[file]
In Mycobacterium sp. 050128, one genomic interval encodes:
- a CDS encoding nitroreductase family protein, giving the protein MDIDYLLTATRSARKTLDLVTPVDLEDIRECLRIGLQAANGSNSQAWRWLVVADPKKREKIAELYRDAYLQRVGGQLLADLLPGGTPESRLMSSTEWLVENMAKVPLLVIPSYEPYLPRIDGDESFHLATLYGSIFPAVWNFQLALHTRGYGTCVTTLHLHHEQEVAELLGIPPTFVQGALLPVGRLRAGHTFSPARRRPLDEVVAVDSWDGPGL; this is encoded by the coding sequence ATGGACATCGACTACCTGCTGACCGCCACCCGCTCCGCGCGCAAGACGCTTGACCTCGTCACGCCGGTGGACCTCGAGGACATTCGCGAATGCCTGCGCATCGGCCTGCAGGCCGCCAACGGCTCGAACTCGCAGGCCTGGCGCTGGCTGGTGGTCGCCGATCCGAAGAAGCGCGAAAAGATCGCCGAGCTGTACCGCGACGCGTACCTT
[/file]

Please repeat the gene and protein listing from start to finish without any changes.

In Mycobacterium sp. 050128, one genomic interval encodes:
- a CDS encoding nitroreductase family protein, giving the protein MDIDYLLTATRSARKTLDLVTPVDLEDIRECLRIGLQAANGSNSQAWRWLVVADPKKREKIAELYRDAYLQRVGGQLLADLLPGGTPESRLMSSTEWLVENMAKVPLLVIPSYEPYLPRIDGDESFHLATLYGSIFPAVWNFQLALHTRGYGTCVTTLHLHHEQEVAELLGIPPTFVQGALLPVGRLRAGHTFSPARRRPLDEVVAVDSWDGPGL; this is encoded by the coding sequence ATGGACATCGACTACCTGCTGACCGCCACCCGCTCCGCGCGCAAGACGCTTGACCTCGTCACGCCGGTGGACCTCGAGGACATTCGCGAATGCCTGCGCATCGGCCTGCAGGCCGCCAACGGCTCGAACTCGCAGGCCTGGCGCTGGCTGGTGGTCGCCGATCCGAAGAAGCGCGAAAAGATCGCCGAGCTGTACCGCGACGCGTACCTT